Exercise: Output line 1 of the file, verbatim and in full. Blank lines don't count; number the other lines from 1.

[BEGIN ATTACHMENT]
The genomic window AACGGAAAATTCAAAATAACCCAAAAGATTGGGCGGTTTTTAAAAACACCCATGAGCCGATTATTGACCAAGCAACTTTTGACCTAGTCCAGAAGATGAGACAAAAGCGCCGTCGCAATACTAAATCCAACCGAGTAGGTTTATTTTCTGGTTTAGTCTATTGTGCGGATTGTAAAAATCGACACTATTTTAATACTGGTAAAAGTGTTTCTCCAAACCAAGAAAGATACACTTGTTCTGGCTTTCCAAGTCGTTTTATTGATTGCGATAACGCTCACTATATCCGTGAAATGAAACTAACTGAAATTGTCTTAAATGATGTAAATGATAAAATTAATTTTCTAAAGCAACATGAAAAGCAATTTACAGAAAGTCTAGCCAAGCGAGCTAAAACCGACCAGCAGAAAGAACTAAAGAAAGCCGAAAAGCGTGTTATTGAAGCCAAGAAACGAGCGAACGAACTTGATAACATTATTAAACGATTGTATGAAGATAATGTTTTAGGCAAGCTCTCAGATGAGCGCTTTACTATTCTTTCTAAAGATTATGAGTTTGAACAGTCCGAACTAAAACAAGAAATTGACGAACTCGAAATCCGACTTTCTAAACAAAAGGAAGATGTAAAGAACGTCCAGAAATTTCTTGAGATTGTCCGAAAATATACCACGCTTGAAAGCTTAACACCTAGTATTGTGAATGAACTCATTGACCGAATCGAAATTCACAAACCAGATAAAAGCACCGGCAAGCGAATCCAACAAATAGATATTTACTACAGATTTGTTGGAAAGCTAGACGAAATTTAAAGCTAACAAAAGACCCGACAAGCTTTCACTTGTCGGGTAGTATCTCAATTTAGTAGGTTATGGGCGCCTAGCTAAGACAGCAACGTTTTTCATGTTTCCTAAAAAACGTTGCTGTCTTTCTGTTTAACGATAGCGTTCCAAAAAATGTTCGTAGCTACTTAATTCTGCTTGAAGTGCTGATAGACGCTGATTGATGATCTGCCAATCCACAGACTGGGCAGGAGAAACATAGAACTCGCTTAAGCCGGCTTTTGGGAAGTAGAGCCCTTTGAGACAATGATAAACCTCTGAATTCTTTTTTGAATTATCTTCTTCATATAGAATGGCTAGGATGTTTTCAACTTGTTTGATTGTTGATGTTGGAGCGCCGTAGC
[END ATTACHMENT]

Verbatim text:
The genomic window AACGGAAAATTCAAAATAACCCAAAAGATTGGGCGGTTTTTAAAAACACCCATGAGCCGATTATTGACCAAGCAACTTTTGACCTAGTCCAGAAGATGAGACAAAAGCGCCGTCGCAATACTAAATCCAACCGAGTAGGTTTATTTTCTGGTTTAGTCTATTGTGCGGATTGTAAAAATCGACACTATTTTAATACTGGTAAAAGTGTTTCTCCAAACCAAGAAAGATACACTTGTTCTGGCTTTCCAAGTCGTTTTATTGATTGCGATAACGCTCACTATATCCGTGAAATGAAACTAACTGAAATTGTCTTAAATGATGTAAATGATAAAATTAATTTTCTAAAGCAACATGAAAAGCAATTTACAGAAAGTCTAGCCAAGCGAGCTAAAACCGACCAGCAGAAAGAACTAAAGAAAGCCGAAAAGCGTGTTATTGAAGCCAAGAAACGAGCGAACGAACTTGATAACATTATTAAACGATTGTATGAAGATAATGTTTTAGGCAAGCTCTCAGATGAGCGCTTTACTATTCTTTCTAAAGATTATGAGTTTGAACAGTCCGAACTAAAACAAGAAATTGACGAACTCGAAATCCGACTTTCTAAACAAAAGGAAGATGTAAAGAACGTCCAGAAATTTCTTGAGATTGTCCGAAAATATACCACGCTTGAAAGCTTAACACCTAGTATTGTGAATGAACTCATTGACCGAATCGAAATTCACAAACCAGATAAAAGCACCGGCAAGCGAATCCAACAAATAGATATTTACTACAGATTTGTTGGAAAGCTAGACGAAATTTAAAGCTAACAAAAGACCCGACAAGCTTTCACTTGTCGGGTAGTATCTCAATTTAGTAGGTTATGGGCGCCTAGCTAAGACAGCAACGTTTTTCATGTTTCCTAAAAAACGTTGCTGTCTTTCTGTTTAACGATAGCGTTCCAAAAAATGTTCGTAGCTACTTAATTCTGCTTGAAGTGCTGATAGACGCTGATTGATGATCTGCCAATCCACAGACTGGGCAGGAGAAACATAGAACTCGCTTAAGCCGGCTTTTGGGAAGTAGAGCCCTTTGAGACAATGATAAACCTCTGAATTCTTTTTTGAATTATCTTCTTCATATAGAATGGCTAGGATGTTTTCAACTTGTTTGATTGTTGATGTTGGAGCGCCGTAGC